The Melymicks are hoping stem cell research will help their son Lee regain use of his lower body, after an injury left the third-year Ryerson student paralyzed from the waist down.”
Melymick, an engineering student at Ryerson, suffered a spinal cord injury after falling 20 feet while cleaning windows during a summer job. “It was nearing the end of the day and we were finishing up and I leaned over to pass the bucket over to my partner and I just fell,” Lee Melymick said.
The Melymicks have recently started a GoFundMe page to raise money to cover the costs associated with pursuing stem cell procedures. “Since these procedures are still considered experimental, the Workplace Safety and Insurance Board does not cover it,” his father, Mark Melymick, said.
After the incident, surgical complications and countless trips to the hospital forced Melymick and his family to seek treatment.
They were inspired by retired NHL spell-out player Gordie Howe’s use of stem cell transplants after his stroke.
“A mutual friend of ours knows Gordie’s grandson so we got in touch with them and they told us about a place in Mexico,” Mark said.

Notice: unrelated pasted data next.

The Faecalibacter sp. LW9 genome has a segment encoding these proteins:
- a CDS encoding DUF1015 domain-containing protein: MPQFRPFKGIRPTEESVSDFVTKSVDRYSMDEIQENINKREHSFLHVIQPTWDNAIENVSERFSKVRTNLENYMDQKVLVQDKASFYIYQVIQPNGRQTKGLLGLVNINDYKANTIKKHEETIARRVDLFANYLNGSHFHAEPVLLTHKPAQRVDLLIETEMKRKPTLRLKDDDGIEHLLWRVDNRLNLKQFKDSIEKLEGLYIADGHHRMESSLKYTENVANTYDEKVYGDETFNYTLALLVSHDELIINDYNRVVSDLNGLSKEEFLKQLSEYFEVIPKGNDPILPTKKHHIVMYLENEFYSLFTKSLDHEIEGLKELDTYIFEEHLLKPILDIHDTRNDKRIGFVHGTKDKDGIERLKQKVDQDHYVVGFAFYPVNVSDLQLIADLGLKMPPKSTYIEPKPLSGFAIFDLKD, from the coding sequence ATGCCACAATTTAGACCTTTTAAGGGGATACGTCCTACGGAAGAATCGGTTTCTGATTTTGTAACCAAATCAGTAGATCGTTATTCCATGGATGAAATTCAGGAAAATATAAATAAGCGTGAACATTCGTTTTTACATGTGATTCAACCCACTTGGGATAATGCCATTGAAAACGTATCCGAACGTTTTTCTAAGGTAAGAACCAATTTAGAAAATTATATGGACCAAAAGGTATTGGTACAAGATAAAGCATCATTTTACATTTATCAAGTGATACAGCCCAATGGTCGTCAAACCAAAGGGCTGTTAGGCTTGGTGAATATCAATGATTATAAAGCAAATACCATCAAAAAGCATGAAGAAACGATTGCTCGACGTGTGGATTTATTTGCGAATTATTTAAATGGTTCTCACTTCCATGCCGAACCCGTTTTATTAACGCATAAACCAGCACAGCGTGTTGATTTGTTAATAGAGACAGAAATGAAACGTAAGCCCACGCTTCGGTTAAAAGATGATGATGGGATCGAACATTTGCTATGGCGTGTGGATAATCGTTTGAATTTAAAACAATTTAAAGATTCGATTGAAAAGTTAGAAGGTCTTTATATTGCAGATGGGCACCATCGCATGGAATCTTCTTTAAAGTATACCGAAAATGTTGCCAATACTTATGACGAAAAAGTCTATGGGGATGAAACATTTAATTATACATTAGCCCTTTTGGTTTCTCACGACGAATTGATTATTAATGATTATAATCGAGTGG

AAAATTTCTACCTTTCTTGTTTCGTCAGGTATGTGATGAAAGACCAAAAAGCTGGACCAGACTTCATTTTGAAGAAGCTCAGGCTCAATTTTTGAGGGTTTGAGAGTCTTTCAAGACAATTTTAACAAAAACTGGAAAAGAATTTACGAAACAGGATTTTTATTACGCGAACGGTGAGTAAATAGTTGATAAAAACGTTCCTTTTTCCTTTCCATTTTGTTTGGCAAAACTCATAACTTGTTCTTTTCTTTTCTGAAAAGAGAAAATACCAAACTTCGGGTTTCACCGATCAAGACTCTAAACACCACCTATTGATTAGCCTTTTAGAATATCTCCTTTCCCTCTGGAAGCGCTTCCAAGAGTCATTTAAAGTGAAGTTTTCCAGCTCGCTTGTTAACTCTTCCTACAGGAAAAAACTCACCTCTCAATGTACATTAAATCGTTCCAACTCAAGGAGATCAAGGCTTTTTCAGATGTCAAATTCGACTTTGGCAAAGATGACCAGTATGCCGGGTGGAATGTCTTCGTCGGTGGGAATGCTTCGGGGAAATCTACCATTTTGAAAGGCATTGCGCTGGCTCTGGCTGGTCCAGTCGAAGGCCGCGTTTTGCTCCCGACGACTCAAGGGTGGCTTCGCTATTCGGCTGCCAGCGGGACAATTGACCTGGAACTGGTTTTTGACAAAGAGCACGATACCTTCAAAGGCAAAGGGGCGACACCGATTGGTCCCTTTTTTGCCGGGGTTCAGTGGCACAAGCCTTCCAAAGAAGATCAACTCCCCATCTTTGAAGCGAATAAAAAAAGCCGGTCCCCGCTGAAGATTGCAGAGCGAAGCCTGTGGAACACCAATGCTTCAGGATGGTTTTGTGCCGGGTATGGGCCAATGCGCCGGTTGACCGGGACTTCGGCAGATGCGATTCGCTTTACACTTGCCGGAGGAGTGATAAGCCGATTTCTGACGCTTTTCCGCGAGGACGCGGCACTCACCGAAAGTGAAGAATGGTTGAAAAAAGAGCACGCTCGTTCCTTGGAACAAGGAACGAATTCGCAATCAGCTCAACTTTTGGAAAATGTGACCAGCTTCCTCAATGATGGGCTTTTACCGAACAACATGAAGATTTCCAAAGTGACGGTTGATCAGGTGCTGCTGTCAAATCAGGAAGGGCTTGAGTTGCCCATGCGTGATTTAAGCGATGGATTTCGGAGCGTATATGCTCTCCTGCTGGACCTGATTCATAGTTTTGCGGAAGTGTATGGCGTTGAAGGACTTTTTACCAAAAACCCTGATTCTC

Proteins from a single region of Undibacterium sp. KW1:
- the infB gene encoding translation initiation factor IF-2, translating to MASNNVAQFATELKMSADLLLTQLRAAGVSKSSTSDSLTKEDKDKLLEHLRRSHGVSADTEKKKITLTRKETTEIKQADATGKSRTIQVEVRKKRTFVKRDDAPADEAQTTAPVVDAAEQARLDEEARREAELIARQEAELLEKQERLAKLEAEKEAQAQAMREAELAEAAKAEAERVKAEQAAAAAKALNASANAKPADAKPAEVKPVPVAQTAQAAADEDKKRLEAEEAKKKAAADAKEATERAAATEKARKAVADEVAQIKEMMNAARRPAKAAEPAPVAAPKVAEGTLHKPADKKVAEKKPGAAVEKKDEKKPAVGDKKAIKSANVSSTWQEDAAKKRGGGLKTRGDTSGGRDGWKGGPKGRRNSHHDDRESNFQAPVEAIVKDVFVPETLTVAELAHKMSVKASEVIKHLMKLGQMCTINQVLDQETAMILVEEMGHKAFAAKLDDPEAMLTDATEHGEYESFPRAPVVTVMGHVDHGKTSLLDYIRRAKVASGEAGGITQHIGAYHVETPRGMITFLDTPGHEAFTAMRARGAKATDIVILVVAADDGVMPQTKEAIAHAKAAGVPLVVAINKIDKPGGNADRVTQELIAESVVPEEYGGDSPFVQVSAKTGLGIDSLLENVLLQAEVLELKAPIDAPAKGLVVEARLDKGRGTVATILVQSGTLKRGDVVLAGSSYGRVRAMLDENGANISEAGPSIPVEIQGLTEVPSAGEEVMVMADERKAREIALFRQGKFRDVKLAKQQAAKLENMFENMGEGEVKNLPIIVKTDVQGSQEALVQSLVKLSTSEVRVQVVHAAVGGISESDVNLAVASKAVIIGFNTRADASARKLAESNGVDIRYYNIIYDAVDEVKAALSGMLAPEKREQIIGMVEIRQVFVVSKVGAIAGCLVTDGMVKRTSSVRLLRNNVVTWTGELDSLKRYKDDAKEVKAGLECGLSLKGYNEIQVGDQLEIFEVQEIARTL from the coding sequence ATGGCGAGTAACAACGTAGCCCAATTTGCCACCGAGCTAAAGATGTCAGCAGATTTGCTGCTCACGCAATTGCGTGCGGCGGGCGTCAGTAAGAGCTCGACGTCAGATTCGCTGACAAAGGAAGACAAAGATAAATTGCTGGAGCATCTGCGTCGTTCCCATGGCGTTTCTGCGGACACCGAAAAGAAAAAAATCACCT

The family has also been looking at cases in China and England but there is no guarantee it will help their son. “We haven’t found any cases where there has been full recovery of a spinal cord, so Lee would be the first to try,” Mark said.
They eventually learned of Dr. Michael Fehlings, head of the spinal program at Toronto Western Hospital. Fehlings is currently leading a clinical trial that uses neural cells to treat spinal cord injuries.
The trial is the first of its kind in Canada. According to a press release from the University Health Network, Toronto Western Hospital is one of three sites participating in the international trial.
Fehlings presented the latest on his trial at the annual Tator-Turnbull Spinal Cord Injury Symposium on Nov. 13. “We really are in a remarkable era, and the era of regenerative science regarding spinal cord injury isn’t a theory anymore,” he said.
In the trial, Fehlings and his team found that by injecting neural stem cells (cells that are self-renewing) into the spine, they optimized the chance of recovery.
This is the type of research that gives Melymick and his family hope.
Their goal is to raise $100,000. According to the crowdfunding page, the money raised will cover travel expenses, the possible stem cell procedure and additional rehab Melymick may need.
In just two weeks they’ve raised over $26,000.
Even with the GoFundMe page, Mark is prepared to make the necessary sacrifices for his son. “I’ll probably have to dip into my retirement savings,” he said. “If there was a way to transplant my spine to fix his, I would have done it by now.”
This article was published in the print edition of The Ryersonian on Nov. 25, 2015.